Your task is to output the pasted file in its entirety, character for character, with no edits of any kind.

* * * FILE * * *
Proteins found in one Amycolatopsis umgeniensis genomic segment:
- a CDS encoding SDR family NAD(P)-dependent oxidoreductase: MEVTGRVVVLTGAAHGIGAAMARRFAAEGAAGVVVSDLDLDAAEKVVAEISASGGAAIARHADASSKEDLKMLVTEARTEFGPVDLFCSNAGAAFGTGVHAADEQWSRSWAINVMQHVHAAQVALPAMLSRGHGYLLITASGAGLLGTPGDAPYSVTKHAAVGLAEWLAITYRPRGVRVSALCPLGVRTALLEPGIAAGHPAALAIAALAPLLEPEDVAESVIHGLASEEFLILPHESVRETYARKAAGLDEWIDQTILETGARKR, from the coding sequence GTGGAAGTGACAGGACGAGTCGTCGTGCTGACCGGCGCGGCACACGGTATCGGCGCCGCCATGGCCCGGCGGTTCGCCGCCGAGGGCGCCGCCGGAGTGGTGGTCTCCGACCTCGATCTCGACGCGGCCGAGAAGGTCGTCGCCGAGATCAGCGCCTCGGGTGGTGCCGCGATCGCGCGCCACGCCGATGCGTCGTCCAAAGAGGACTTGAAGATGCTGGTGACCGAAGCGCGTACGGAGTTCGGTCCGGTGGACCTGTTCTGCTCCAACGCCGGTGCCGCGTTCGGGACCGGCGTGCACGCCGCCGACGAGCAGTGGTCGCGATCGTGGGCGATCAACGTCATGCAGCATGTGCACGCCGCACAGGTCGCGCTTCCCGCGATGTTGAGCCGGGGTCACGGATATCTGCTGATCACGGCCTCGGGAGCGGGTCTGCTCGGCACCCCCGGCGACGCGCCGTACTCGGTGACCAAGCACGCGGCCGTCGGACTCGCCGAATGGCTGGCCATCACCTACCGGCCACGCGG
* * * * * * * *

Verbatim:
Proteins found in one Amycolatopsis umgeniensis genomic segment:
- a CDS encoding SDR family NAD(P)-dependent oxidoreductase: MEVTGRVVVLTGAAHGIGAAMARRFAAEGAAGVVVSDLDLDAAEKVVAEISASGGAAIARHADASSKEDLKMLVTEARTEFGPVDLFCSNAGAAFGTGVHAADEQWSRSWAINVMQHVHAAQVALPAMLSRGHGYLLITASGAGLLGTPGDAPYSVTKHAAVGLAEWLAITYRPRGVRVSALCPLGVRTALLEPGIAAGHPAALAIAALAPLLEPEDVAESVIHGLASEEFLILPHESVRETYARKAAGLDEWIDQTILETGARKR, from the coding sequence GTGGAAGTGACAGGACGAGTCGTCGTGCTGACCGGCGCGGCACACGGTATCGGCGCCGCCATGGCCCGGCGGTTCGCCGCCGAGGGCGCCGCCGGAGTGGTGGTCTCCGACCTCGATCTCGACGCGGCCGAGAAGGTCGTCGCCGAGATCAGCGCCTCGGGTGGTGCCGCGATCGCGCGCCACGCCGATGCGTCGTCCAAAGAGGACTTGAAGATGCTGGTGACCGAAGCGCGTACGGAGTTCGGTCCGGTGGACCTGTTCTGCTCCAACGCCGGTGCCGCGTTCGGGACCGGCGTGCACGCCGCCGACGAGCAGTGGTCGCGATCGTGGGCGATCAACGTCATGCAGCATGTGCACGCCGCACAGGTCGCGCTTCCCGCGATGTTGAGCCGGGGTCACGGATATCTGCTGATCACGGCCTCGGGAGCGGGTCTGCTCGGCACCCCCGGCGACGCGCCGTACTCGGTGACCAAGCACGCGGCCGTCGGACTCGCCGAATGGCTGGCCATCACCTACCGGCCACGCGG